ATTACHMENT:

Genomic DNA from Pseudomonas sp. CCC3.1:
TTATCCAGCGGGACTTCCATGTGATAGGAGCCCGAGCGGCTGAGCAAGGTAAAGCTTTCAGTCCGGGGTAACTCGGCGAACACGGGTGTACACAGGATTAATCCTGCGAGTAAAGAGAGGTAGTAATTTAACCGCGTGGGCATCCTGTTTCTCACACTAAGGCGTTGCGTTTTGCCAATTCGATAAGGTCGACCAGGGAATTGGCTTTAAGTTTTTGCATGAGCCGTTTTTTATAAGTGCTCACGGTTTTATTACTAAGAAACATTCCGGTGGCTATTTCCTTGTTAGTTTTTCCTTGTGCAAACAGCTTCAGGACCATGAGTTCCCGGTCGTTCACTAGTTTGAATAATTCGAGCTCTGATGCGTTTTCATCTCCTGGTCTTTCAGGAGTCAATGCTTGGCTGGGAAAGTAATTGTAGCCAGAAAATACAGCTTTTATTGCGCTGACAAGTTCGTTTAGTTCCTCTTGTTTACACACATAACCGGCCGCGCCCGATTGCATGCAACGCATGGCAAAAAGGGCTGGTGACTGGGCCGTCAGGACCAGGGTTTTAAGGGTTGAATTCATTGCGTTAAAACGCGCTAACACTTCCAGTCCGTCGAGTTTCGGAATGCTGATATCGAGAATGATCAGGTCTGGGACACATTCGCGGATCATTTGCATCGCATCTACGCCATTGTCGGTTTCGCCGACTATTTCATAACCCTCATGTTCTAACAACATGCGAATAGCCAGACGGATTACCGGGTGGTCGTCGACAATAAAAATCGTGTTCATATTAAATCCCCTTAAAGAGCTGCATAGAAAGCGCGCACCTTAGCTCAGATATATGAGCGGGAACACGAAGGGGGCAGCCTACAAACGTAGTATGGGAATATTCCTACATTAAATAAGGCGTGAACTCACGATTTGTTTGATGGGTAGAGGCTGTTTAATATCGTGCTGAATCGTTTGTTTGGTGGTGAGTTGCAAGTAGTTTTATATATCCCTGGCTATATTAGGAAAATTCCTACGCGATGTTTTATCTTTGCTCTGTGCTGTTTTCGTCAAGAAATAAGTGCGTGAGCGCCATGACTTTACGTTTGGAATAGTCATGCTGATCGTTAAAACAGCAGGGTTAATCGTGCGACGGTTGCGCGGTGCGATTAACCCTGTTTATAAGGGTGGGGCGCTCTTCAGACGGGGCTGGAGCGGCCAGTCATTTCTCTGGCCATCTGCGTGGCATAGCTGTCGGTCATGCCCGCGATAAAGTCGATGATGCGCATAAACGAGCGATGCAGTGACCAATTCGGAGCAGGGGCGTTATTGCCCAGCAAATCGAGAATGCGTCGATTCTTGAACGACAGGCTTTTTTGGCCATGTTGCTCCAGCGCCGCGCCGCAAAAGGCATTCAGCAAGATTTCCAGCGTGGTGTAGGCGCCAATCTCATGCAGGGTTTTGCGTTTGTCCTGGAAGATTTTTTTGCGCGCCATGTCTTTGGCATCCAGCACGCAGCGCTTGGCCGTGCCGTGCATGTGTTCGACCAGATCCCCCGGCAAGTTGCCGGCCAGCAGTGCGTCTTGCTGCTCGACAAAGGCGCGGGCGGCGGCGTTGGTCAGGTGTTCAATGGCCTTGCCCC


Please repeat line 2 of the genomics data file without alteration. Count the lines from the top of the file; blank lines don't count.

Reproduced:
TTATCCAGCGGGACTTCCATGTGATAGGAGCCCGAGCGGCTGAGCAAGGTAAAGCTTTCAGTCCGGGGTAACTCGGCGAACACGGGTGTACACAGGATTAATCCTGCGAGTAAAGAGAGGTAGTAATTTAACCGCGTGGGCATCCTGTTTCTCACACTAAGGCGTTGCGTTTTGCCAATTCGATAAGGTCGACCAGGGAATTGGCTTTAAGTTTTTGCATGAGCCGTTTTTTATAAGTGCTCACGGTTTTATTACTAAGAAACATTCCGGTGGCTATTTCCTTGTTAGTTTTTCCTTGTGCAAACAGCTTCAGGACCATGAGTTCCCGGTCGTTCACTAGTTTGAATAATTCGAGCTCTGATGCGTTTTCATCTCCTGGTCTTTCAGGAGTCAATGCTTGGCTGGGAAAGTAATTGTAGCCAGAAAATACAGCTTTTATTGCGCTGACAAGTTCGTTTAGTTCCTCTTGTTTACACACATAACCGGCCGCGCCCGATTGCATGCAACGCATGGCAAAAAGGGCTGGTGACTGGGCCGTCAGGACCAGGGTTTTAAGGGTTGAATTCATTGCGTTAAAACGCGCTAACACTTCCAGTCCGTCGAGTTTCGGAATGCTGATATCGAGAATGATCAGGTCTGGGACACATTCGCGGATCATTTGCATCGCATCTACGCCATTGTCGGTTTCGCCGACTATTTCATAACCCTCATGTTCTAACAACATGCGAATAGCCAGACGGATTACCGGGTGGTCGTCGACAATAAAAATCGTGTTCATATTAAATCCCCTTAAAGAGCTGCATAGAAAGCGCGCACCTTAGCTCAGATATATGAGCGGGAACACGAAGGGGGCAGCCTACAAACGTAGTATGGGAATATTCCTACATTAAATAAGGCGTGAACTCACGATTTGTTTGATGGGTAGAGGCTGTTTAATATCGTGCTGAATCGTTTGTTTGGTGGTGAGTTGCAAGTAGTTTTATATATCCCTGGCTATATTAGGAAAATTCCTACGCGATGTTTTATCTTTGCTCTGTGCTGTTTTCGTCAAGAAATAAGTGCGTGAGCGCCATGACTTTACGTTTGGAATAGTCATGCTGATCGTTAAAACAGCAGGGTTAATCGTGCGACGGTTGCGCGGTGCGATTAACCCTGTTTATAAGGGTGGGGCGCTCTTCAGACGGGGCTGGAGCGGCCAGTCATTTCTCTGGCCATCTGCGTGGCATAGCTGTCGGTCATGCCCGCGATAAAGTCGATGATGCGCATAAACGAGCGATGCAGTGACCAATTCGGAGCAGGGGCGTTATTGCCCAGCAAATCGAGAATGCGTCGATTCTTGAACGACAGGCTTTTTTGGCCATGTTGCTCCAGCGCCGCGCCGCAAAAGGCATTCAGCAAGATTTCCAGCGTGGTGTAGGCGCCAATCTCATGCAGGGTTTTGCGTTTGTCCTGGAAGATTTTTTTGCGCGCCATGTCTTTGGCATCCAGCACGCAGCGCTTGGCCGTGCCGTGCATGTGTTCGACCAGATCCCCCGGCAAGTTGCCGGCCAGCAGTGCGTCTTGCTGCTCGACAAAGGCGCGGGCGGCGGCGTTGGTCAGGTGTTCAATGGCCTTGCCCC